If there's one thing you can do at Landsdown, it's eat. And presumably drink. I hear that the Teriaki Express isn't doing well -- and probably not surprising given that the typical non-game-day crowds probably don't pay the bills -- but there are a ton of bars and restaurants for your pre- or post-game drinking and snacking needs. Plus a fitness store, a movie complex, and a bank. But not much else.

It was interesting to visit after all the fuss. Frankly with the parking being what it is, I doubt even the super-deluxe movie theatre will get me out here recreationally. I might do a football game some time -- something I should probably do at least once -- but the volume of people also doing the football game means that public transit is mandatory, and the available transit for games is boosted to something approaching usefulness before being dropped to the standard level of mediocrity for regular days.


Today On The Testbed

Palo Alto PA-200 Firewall
....well that's certainly different.

Clean Teeth

Nathan visits the dentist. Verdict: dirty teeth, no new teeth, but no cavities. Good show!


Subreddit Simulator Keeps Killing It


Retro Entertainment

Some kind of 8mm film. It turned out to be too retro, the projector had not been run in over a decade and the feeder sprocket wasn't turning. Someone will have to take it apart to see what's wrong. Back in the 80s I was the go-to guy for the AV equipment in middle school, to the point where I would be summoned out of my class to go and whack a misbehaving projector for other teachers.


Fourth Time Lucky?

This is at least the fourth time someone's been around to stick signs in the snowbanks on this street. On Tuesday we had the "no parking overnight" signs, then Wednesday morning they were gone -- but the snowbanks were still there. Last night, the "no parking overnight" signs were back, and this morning we have "no parking through the day".

This street isn't well designed for dealing with snowbanks -- our side has the nice decorative trees on the piece of grass between the sidewalk and the street, so the snow removal operations have to be careful not to kill any of them, and in doing so they end up leaving around 50% of the snowbank untouched. And our side is the south side of the street, so it gets less direct sun through the day too. Add it all up and our side is stuck with snowbanks longer than the people across the street are.

Update: They actually came this time and removed some of the snowbanks. Not sure if there was much point to it since it seemed to be melting pretty quickly on its own.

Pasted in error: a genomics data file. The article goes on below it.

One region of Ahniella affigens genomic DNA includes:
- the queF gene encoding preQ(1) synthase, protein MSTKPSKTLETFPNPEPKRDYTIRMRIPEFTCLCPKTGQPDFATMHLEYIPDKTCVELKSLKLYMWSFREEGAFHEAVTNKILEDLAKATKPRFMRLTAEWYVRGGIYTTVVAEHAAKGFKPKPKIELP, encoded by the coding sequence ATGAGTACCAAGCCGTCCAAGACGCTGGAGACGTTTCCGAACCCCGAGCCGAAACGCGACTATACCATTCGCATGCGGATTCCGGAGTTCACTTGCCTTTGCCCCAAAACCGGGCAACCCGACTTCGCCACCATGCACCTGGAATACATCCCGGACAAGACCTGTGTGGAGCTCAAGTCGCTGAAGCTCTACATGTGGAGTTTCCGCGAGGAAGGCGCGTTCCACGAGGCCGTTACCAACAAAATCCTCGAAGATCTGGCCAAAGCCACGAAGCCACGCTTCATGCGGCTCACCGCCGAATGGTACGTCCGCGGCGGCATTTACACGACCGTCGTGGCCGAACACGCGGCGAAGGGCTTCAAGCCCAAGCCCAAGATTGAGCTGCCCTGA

I know nobody except me cares about my progress through a 5 year old iPhone game, but I'm a little amazed that this particular technique actually works.



This map on "Intermediate" has been beating me on round 63 for seemingly for ever. Sooo many attempts, soo close, only to fall on level 63. But this time I actually got through. On to new maps!



This picture really brings home how large the Space-X rocket that landed on the barge is.


Trump And The Russians

Even if the US Intelligence services are right, and that Russia did influence the US election, I think it is a stretch to say that it was that influence that got Trump elected -- you can have it both ways.

I think it would be pretty clear that nobody, the Russians included, expected Trump to actually win -- the goal was merely to make Clinton (and, by extension, the US) look ridiculous and perhaps redirect some of the incoming administration's attentions in directions other than towards Russian interests. In that, the strategy paid off in spades, except that I'm sure that the Russians are just as worried about an unpredictable Trump administration as many of the American progressive voters are.


Fantastic Beasts And Where To Find Them

I'll be honest -- I never read any of the original books and I bailed on the movies after number two or three. So maybe I missed a lot. But even without all that history (or maybe because I don't have that history) I thought this was a pretty good movie. Set up for the inevitable sequel(s), but stands on its own well enough. Good creature design, reasonable story. The effects fell down in a few places where they over-reached themselves a bit, but overall I'm glad I saw it in the theater.


Let's Hear It For Happy Accidents